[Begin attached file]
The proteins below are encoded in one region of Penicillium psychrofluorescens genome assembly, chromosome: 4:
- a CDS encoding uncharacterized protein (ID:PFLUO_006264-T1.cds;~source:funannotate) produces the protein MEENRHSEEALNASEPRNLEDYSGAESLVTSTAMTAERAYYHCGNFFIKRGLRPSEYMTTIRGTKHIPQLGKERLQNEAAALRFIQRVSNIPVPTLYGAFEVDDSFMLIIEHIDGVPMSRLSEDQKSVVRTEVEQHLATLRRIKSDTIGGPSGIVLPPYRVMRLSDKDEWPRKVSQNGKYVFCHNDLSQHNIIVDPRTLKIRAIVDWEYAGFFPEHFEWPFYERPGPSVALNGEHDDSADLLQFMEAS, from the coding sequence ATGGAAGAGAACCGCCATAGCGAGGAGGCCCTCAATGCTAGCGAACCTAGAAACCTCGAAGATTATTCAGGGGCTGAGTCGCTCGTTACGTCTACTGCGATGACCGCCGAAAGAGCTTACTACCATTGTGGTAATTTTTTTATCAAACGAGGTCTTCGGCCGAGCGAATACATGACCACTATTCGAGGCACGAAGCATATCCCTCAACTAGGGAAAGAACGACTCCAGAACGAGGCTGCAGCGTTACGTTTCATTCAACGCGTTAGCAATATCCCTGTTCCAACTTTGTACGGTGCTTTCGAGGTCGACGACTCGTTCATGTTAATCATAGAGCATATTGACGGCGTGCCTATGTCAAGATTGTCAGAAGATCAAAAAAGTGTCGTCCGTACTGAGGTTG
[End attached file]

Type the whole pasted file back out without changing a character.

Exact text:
The proteins below are encoded in one region of Penicillium psychrofluorescens genome assembly, chromosome: 4:
- a CDS encoding uncharacterized protein (ID:PFLUO_006264-T1.cds;~source:funannotate) produces the protein MEENRHSEEALNASEPRNLEDYSGAESLVTSTAMTAERAYYHCGNFFIKRGLRPSEYMTTIRGTKHIPQLGKERLQNEAAALRFIQRVSNIPVPTLYGAFEVDDSFMLIIEHIDGVPMSRLSEDQKSVVRTEVEQHLATLRRIKSDTIGGPSGIVLPPYRVMRLSDKDEWPRKVSQNGKYVFCHNDLSQHNIIVDPRTLKIRAIVDWEYAGFFPEHFEWPFYERPGPSVALNGEHDDSADLLQFMEAS, from the coding sequence ATGGAAGAGAACCGCCATAGCGAGGAGGCCCTCAATGCTAGCGAACCTAGAAACCTCGAAGATTATTCAGGGGCTGAGTCGCTCGTTACGTCTACTGCGATGACCGCCGAAAGAGCTTACTACCATTGTGGTAATTTTTTTATCAAACGAGGTCTTCGGCCGAGCGAATACATGACCACTATTCGAGGCACGAAGCATATCCCTCAACTAGGGAAAGAACGACTCCAGAACGAGGCTGCAGCGTTACGTTTCATTCAACGCGTTAGCAATATCCCTGTTCCAACTTTGTACGGTGCTTTCGAGGTCGACGACTCGTTCATGTTAATCATAGAGCATATTGACGGCGTGCCTATGTCAAGATTGTCAGAAGATCAAAAAAGTGTCGTCCGTACTGAGGTTG